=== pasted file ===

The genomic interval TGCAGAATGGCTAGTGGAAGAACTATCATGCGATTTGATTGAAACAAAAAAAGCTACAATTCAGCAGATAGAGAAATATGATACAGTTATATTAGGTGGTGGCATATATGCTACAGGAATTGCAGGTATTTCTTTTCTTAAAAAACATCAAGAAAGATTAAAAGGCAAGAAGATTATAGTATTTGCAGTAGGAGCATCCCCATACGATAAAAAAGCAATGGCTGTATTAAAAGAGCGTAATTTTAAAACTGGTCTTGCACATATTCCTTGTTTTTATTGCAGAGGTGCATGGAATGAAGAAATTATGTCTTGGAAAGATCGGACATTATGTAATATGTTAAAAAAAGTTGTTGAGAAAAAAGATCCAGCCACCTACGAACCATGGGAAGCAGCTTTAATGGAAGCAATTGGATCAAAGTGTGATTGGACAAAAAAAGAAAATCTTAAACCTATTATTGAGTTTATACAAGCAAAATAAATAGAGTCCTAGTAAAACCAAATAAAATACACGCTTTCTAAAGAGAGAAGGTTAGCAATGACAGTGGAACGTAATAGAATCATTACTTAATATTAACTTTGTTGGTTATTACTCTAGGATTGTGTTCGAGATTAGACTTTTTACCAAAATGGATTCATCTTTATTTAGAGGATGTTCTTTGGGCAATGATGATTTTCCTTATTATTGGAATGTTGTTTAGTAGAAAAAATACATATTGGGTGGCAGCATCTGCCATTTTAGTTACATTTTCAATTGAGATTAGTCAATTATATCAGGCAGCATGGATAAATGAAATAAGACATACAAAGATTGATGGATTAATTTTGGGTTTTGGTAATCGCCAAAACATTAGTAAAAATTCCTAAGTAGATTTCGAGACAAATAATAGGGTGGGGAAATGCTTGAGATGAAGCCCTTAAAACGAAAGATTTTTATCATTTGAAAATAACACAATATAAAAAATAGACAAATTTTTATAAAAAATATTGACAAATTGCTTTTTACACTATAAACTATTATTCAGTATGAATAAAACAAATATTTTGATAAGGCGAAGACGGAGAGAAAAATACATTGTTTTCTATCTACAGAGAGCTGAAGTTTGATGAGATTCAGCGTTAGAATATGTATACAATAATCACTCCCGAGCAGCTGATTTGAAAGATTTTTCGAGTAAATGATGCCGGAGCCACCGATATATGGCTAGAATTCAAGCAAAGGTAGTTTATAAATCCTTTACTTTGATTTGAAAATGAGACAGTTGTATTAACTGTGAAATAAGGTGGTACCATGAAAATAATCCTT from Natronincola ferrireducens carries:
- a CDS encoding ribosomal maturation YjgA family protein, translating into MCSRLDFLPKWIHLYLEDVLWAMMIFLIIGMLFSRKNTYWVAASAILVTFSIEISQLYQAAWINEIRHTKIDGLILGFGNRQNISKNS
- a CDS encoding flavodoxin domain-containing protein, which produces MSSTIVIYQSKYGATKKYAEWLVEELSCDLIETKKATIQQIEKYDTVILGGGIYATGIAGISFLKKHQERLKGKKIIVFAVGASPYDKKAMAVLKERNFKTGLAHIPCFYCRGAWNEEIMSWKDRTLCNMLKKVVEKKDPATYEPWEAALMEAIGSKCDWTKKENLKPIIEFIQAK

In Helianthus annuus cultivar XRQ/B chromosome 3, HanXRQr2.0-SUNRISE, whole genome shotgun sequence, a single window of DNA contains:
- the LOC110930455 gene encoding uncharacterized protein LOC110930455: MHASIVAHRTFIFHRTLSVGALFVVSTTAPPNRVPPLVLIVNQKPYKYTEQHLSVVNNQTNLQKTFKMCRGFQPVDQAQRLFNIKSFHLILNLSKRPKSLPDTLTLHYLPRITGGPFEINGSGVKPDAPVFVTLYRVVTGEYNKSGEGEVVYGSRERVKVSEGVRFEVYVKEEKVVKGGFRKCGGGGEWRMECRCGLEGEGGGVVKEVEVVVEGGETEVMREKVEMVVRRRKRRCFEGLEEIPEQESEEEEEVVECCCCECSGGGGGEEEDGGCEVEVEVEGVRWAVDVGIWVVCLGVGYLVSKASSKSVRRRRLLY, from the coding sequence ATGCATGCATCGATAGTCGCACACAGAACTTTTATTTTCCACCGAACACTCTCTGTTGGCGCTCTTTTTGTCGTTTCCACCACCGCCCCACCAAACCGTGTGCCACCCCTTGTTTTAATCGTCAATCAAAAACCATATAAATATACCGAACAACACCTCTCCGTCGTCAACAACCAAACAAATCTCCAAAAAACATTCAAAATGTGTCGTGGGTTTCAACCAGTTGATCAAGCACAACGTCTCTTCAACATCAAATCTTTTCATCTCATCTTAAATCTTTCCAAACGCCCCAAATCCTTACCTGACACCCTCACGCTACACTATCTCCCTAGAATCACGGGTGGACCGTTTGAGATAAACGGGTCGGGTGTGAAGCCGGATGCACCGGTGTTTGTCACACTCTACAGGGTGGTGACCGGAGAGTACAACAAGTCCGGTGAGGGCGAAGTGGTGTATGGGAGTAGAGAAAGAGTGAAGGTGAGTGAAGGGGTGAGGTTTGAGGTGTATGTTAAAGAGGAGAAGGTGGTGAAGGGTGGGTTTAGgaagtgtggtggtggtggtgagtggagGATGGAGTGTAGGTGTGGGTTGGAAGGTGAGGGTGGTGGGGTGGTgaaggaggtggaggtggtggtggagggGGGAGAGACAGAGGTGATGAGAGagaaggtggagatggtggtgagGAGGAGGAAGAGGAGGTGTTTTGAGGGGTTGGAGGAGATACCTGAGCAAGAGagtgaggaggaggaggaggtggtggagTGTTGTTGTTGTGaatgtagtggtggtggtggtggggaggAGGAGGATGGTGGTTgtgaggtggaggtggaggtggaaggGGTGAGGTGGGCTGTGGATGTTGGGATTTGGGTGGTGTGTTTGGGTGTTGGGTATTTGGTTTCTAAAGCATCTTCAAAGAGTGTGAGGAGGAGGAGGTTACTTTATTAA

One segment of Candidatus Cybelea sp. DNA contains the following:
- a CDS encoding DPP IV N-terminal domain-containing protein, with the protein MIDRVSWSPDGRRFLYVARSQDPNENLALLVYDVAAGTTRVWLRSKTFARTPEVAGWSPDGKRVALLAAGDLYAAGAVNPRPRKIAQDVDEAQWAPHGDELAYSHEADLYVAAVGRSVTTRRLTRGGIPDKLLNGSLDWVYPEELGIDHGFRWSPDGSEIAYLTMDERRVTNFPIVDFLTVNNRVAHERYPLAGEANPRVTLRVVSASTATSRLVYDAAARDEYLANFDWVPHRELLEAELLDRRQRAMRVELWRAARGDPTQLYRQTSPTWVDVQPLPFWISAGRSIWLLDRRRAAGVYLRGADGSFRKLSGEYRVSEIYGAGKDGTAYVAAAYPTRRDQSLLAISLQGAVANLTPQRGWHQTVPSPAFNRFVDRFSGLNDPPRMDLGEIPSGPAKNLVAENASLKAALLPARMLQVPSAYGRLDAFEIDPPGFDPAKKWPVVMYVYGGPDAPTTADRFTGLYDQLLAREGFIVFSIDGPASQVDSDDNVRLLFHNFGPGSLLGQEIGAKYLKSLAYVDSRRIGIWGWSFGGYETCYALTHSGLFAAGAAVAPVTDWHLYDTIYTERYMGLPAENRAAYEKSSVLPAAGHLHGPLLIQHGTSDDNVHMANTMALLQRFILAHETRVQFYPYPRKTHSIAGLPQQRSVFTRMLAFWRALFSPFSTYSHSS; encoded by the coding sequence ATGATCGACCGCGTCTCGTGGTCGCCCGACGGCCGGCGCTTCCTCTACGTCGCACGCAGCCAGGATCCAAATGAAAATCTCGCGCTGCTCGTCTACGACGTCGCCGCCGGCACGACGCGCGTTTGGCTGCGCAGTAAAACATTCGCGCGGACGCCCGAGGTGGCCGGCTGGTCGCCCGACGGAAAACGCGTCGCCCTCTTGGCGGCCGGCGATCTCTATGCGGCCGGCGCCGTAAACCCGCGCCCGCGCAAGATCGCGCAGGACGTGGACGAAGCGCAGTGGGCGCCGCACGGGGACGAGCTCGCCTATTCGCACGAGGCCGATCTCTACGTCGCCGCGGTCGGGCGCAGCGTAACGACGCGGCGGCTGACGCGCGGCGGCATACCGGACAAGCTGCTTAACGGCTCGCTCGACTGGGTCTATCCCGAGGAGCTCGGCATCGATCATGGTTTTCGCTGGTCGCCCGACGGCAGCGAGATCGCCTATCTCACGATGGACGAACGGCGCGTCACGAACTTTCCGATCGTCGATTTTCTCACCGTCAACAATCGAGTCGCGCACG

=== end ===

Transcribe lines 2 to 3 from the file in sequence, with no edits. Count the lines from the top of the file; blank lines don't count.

- a CDS encoding ribosomal maturation YjgA family protein, translating into MCSRLDFLPKWIHLYLEDVLWAMMIFLIIGMLFSRKNTYWVAASAILVTFSIEISQLYQAAWINEIRHTKIDGLILGFGNRQNISKNS
- a CDS encoding flavodoxin domain-containing protein, which produces MSSTIVIYQSKYGATKKYAEWLVEELSCDLIETKKATIQQIEKYDTVILGGGIYATGIAGISFLKKHQERLKGKKIIVFAVGASPYDKKAMAVLKERNFKTGLAHIPCFYCRGAWNEEIMSWKDRTLCNMLKKVVEKKDPATYEPWEAALMEAIGSKCDWTKKENLKPIIEFIQAK